• You will probably have to gallery sit regularly - how often? This means you open up in the morning, turn on the lights, greet gallery visitors, handle the sales, turn out the lights and lock up at the end of the day. You'll have to be comfortable running the gallery all by yourself. (It's not that hard.)
    • Are you expected to help with other things like cleaning up, painting the walls, and fixing anything that needs fixing?
  • What other costs will you be responsible for?
    • Who pays for publicity such as the printing and mailing of postcards?
    • Who pays for the food and wine at opening receptions?
    • Most co-ops have a 1-time sign up fee when you first join the gallery. Sometimes this is refundable when you leave, sometimes not.
  • Once you join, is there any obligation to remain a member for some period of time, or can you leave whenever you want to?
  • Try to meet some of the members and ask as many questions as you can. The co-op that I'm in is a great bunch of people - we're like a family. I've heard of others where things are not so pleasant - clashing personalities, big egos, etc. The mix of personalities could make or break the experience for you, so do some research first. Since co-ops are typically run by the artist members, it's easy for you to meet them by just visiting the gallery.
If anyone out there is thinking of joining my gallery, you can read our co-op membership rules online for more details. I wouldn't hesitate to recommend this to anyone. If you're thinking or applying to a co-op somewhere else, I hope that my advice has been helpful. Feel free to ask me any questions via the comments link below. Or better yet, go visit a co-op in your area and talk to whoever is sitting behind the desk that day!


  1. Great post and I so agree. Although I wouldn't join a co-op again (hum, never say never eh!) like you I valued the two years doing it. I learned so much.

    I loved the gallery where you are, I used to visit it everytime I came to Lambertville (lived in Clinton). The quality of the work and the atmoshphere was always very impressive and enjoyable.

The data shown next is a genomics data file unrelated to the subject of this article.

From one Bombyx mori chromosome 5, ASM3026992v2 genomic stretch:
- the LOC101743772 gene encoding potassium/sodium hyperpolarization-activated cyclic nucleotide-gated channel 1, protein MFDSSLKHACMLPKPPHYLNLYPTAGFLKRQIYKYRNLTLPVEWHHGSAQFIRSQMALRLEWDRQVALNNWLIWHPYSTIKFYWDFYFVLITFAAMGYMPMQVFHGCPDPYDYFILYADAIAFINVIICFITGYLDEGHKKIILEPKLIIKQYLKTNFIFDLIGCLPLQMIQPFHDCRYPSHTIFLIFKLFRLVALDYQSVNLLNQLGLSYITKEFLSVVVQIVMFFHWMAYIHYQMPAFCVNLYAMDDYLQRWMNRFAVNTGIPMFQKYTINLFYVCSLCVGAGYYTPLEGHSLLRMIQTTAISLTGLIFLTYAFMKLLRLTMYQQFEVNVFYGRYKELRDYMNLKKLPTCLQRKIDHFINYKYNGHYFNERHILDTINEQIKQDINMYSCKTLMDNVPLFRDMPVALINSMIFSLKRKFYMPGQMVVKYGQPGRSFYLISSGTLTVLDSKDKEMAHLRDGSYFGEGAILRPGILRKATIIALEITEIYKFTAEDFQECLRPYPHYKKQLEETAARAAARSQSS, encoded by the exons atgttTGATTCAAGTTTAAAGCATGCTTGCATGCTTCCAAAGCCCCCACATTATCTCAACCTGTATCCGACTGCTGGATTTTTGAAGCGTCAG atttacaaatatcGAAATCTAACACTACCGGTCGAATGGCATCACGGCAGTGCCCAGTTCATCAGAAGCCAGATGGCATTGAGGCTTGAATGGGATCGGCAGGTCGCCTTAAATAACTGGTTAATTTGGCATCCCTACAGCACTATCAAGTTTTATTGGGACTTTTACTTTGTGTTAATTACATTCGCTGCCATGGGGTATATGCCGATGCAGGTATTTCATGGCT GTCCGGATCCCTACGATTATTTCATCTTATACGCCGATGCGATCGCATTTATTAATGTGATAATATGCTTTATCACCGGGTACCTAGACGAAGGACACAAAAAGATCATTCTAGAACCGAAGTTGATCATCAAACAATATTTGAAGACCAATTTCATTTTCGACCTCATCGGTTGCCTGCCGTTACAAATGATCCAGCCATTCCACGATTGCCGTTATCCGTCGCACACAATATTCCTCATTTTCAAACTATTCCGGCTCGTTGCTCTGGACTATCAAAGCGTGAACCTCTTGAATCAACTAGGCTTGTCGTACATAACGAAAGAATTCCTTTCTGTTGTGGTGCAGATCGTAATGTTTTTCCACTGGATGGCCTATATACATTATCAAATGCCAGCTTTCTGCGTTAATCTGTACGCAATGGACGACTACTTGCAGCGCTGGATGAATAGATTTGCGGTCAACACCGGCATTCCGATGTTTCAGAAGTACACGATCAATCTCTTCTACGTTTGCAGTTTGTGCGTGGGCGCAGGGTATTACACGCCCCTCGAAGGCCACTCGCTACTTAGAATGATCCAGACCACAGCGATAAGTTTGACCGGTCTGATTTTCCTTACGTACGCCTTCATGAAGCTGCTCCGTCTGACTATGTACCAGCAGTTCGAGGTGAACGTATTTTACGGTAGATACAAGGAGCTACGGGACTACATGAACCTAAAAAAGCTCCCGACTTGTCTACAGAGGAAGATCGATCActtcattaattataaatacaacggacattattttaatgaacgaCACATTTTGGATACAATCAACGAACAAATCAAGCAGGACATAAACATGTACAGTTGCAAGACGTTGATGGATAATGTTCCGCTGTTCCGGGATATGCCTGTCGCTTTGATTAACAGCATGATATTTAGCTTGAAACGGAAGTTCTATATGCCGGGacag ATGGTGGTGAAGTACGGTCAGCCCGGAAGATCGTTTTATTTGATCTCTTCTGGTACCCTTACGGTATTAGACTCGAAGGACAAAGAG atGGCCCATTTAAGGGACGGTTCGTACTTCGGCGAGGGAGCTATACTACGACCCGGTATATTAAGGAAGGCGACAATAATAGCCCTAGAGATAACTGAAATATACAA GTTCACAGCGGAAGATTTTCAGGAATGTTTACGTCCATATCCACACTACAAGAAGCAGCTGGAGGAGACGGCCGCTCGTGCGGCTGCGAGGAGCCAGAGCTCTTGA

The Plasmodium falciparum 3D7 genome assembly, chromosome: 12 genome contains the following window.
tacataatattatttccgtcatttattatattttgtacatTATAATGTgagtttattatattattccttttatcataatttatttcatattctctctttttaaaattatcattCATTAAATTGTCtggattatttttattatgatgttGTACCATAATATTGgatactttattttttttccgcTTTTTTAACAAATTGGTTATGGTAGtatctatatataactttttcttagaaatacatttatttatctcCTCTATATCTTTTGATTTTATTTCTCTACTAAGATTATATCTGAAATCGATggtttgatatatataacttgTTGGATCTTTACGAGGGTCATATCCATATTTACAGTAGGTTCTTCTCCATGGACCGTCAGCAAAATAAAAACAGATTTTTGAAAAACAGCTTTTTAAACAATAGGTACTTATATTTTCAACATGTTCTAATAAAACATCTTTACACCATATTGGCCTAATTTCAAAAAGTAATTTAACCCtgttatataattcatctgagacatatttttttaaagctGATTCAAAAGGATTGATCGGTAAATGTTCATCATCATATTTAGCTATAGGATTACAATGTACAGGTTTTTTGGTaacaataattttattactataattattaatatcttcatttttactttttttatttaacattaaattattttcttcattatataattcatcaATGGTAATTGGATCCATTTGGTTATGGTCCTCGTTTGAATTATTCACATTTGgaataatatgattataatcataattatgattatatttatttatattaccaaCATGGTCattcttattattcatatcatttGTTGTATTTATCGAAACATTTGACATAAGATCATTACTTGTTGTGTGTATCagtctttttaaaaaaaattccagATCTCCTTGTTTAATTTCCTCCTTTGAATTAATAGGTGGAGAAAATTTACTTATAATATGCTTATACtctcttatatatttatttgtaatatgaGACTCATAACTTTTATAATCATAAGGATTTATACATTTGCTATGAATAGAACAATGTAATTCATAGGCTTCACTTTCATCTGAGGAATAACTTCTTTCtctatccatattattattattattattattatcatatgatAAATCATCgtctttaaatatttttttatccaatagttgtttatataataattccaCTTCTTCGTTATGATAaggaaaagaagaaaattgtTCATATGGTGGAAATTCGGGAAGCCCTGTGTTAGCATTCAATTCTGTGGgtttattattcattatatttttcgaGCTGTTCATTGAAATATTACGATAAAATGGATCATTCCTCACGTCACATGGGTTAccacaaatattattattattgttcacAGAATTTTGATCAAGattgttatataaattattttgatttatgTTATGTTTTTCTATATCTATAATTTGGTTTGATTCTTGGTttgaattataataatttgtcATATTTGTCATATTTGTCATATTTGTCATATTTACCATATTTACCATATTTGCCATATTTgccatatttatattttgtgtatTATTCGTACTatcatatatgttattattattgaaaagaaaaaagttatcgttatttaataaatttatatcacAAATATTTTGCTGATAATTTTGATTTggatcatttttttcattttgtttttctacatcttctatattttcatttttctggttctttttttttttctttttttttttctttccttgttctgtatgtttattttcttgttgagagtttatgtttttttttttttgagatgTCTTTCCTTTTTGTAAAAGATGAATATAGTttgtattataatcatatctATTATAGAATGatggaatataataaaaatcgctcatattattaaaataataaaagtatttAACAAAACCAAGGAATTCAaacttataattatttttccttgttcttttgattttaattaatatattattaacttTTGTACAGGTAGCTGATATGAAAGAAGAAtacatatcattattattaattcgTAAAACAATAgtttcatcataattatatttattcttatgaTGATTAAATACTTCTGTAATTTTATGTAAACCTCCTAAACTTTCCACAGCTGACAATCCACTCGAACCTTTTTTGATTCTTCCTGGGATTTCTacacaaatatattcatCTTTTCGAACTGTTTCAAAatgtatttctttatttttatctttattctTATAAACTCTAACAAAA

May 2007 continue to be a creative and rewarding year.

  2. Thanks, jafabrit. If you don't mind me asking, I'm curious why you wouldn't join a co-op again.

  3. Anonymous2:59 PM

    Much like any gallery, not all co-ops are the same. I'm glad your experience was great, but I was in one for a year and unfortunately it was a very bad experience.

    The location was so-so, and show turn-outs were very low, even with advertising. The gallery's signage was horrible and hard to see and there were no attempts at making things better, even when I suggested it.

    Two of the female members wanted to basically be in charge of everything and pushed the much more elderly members around. There were only about 5 people total who wanted to pitch in and do something while the rest just paid their monthly fee and did nothing but swap out their art. The quality of the members keeps falling and falling. I've been gone from the co-op for two years, but it's now a struggling enterprise and the art is really going downhill. Those two women are still there and still pushing everyone else around and they lose members constantly.

    It's sad that such a great idea can get turned into a bad one by two people being such control freaks. They now have such a bad reputation that I leave their name off of my resumé.

    The other side of the coin! :-/

  4. Anonymous8:07 PM

    Joe, excellent comments and recommendations. Like jafabrit, my experiences haven't been so great, but having access to a good co-op could be fantastic. My advice: Go into the relationship with eyes wide open and be realistic.